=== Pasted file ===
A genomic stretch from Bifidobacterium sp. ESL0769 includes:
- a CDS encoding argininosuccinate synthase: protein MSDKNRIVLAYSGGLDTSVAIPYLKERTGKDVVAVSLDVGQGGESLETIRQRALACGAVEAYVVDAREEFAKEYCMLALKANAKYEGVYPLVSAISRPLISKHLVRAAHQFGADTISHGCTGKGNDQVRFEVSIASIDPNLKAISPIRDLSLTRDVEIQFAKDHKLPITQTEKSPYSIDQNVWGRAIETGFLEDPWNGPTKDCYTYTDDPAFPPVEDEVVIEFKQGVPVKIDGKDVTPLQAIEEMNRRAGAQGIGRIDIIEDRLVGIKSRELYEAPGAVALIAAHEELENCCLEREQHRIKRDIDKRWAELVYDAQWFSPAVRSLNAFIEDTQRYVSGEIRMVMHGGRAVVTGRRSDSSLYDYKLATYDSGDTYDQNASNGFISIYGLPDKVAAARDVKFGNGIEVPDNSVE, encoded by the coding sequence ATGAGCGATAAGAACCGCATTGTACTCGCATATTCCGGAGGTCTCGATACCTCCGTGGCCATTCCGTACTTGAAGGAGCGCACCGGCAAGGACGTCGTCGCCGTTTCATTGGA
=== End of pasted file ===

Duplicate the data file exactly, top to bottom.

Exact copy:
A genomic stretch from Bifidobacterium sp. ESL0769 includes:
- a CDS encoding argininosuccinate synthase: protein MSDKNRIVLAYSGGLDTSVAIPYLKERTGKDVVAVSLDVGQGGESLETIRQRALACGAVEAYVVDAREEFAKEYCMLALKANAKYEGVYPLVSAISRPLISKHLVRAAHQFGADTISHGCTGKGNDQVRFEVSIASIDPNLKAISPIRDLSLTRDVEIQFAKDHKLPITQTEKSPYSIDQNVWGRAIETGFLEDPWNGPTKDCYTYTDDPAFPPVEDEVVIEFKQGVPVKIDGKDVTPLQAIEEMNRRAGAQGIGRIDIIEDRLVGIKSRELYEAPGAVALIAAHEELENCCLEREQHRIKRDIDKRWAELVYDAQWFSPAVRSLNAFIEDTQRYVSGEIRMVMHGGRAVVTGRRSDSSLYDYKLATYDSGDTYDQNASNGFISIYGLPDKVAAARDVKFGNGIEVPDNSVE, encoded by the coding sequence ATGAGCGATAAGAACCGCATTGTACTCGCATATTCCGGAGGTCTCGATACCTCCGTGGCCATTCCGTACTTGAAGGAGCGCACCGGCAAGGACGTCGTCGCCGTTTCATTGGA